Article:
Texas Fourth Court Of Appeals Finds Compensable Regulatory Taking Of Groundwater In Edwards Aquifer Authority v. Bragg
On August 28, 2013, the Texas Fourth Court of Appeals held that groundwater permit restrictions imposed by the Edwards Aquifer Authority (the "Authority") on landowners constituted a regulatory taking. The landowners, Glenn and JoLynn Bragg, were commercial pecan growers who brought suit against the Authority after they were denied a water permit for one of their pecan orchards, and granted a limited permit for another orchard.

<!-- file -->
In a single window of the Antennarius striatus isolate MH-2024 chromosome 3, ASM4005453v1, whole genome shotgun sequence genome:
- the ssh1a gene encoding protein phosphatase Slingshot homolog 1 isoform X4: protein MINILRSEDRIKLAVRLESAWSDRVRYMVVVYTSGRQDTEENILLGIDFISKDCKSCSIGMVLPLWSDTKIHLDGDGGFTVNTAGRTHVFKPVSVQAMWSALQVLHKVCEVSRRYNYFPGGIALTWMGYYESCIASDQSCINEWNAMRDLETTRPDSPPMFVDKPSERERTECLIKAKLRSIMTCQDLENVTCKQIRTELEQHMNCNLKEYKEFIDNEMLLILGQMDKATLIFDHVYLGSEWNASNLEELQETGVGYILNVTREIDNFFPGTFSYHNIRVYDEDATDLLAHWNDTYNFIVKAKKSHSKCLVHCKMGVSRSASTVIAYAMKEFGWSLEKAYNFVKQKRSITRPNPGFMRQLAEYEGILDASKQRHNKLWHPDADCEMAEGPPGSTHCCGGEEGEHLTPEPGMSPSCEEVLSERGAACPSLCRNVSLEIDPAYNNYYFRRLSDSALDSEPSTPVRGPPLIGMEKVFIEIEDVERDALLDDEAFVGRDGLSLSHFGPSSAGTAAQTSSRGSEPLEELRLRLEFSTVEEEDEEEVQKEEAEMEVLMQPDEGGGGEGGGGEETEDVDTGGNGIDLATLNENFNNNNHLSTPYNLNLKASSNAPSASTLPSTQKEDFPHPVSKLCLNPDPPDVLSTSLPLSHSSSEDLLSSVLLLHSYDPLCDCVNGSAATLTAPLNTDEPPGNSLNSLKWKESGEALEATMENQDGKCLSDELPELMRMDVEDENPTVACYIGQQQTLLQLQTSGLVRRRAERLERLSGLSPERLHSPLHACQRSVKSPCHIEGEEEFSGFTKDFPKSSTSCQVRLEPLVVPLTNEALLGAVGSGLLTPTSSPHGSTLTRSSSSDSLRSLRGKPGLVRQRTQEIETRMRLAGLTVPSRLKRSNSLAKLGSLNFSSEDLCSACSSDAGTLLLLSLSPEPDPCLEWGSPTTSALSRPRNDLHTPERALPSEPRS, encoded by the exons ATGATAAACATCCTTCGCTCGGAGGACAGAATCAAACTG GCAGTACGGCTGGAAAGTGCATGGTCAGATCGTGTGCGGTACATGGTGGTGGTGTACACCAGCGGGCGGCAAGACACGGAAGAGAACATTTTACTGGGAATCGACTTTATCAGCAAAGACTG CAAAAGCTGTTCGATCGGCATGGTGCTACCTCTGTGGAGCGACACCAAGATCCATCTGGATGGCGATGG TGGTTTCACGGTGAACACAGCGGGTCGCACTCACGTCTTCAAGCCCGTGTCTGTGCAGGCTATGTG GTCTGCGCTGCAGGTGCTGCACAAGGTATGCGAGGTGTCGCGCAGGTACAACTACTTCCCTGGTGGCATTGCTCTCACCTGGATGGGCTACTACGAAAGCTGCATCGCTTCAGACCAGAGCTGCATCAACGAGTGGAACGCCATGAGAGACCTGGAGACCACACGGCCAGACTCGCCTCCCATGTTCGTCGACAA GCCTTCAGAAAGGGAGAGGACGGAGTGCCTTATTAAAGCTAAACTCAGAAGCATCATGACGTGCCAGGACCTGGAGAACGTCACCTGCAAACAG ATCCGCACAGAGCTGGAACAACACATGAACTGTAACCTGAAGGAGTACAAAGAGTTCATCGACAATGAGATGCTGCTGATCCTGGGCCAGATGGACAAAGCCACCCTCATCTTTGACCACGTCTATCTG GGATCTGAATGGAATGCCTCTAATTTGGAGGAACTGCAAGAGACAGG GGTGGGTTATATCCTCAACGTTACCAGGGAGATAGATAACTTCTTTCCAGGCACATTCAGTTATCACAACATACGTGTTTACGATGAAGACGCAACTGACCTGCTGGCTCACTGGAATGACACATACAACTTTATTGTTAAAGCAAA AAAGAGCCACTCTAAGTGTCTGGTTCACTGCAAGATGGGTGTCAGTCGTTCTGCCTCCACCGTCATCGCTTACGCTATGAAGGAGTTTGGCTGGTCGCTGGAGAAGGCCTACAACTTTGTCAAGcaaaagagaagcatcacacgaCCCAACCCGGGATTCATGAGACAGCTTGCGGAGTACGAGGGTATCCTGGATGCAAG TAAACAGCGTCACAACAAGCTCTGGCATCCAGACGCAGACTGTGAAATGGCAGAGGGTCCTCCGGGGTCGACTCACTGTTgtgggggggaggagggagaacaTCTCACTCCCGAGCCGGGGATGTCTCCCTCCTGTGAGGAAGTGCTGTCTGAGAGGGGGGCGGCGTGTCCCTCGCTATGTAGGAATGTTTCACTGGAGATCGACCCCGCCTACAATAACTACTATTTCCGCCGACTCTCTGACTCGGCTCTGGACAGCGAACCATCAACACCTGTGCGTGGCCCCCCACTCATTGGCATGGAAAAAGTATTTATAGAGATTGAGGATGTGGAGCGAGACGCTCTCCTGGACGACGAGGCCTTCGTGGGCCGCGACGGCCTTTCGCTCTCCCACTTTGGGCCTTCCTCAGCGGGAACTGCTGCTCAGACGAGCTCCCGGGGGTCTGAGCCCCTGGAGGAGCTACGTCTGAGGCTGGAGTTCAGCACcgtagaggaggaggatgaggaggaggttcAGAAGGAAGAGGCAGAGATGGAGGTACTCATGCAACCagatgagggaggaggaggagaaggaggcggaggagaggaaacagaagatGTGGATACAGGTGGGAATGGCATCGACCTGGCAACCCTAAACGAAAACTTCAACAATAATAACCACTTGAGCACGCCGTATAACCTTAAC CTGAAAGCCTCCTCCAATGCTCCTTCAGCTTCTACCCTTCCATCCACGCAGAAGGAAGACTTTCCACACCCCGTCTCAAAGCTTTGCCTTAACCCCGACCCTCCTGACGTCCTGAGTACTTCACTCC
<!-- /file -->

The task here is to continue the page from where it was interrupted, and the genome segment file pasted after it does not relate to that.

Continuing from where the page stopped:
Applying the Texas Supreme Court’s recent opinion in Edwards Aquifer Authority v. Day, 369 S.W.3d 814 (Tex. 2012), the Court of Appeals observed that landowners have absolute title to the water in place beneath their lands. To reach its conclusion that a taking had occurred, the Court weighed factors set forth by the U.S. Supreme Court for assessing regulatory takings in Penn Central Transportation Co. v. New York City, 438 U.S. 104 (1978): the economic impact on the Braggs caused by the groundwater regulations, the groundwater regulations’ interference with the Braggs’ investment-backed expectations, and the nature of regulation in general. The Court went on to determine that the proper compensation for the taking was the difference in the value of the Braggs’ land before and after the groundwater restrictions were applied to the orchards. The case was remanded to the trial court for a calculation of the damages. A copy of the court’s opinion is available here.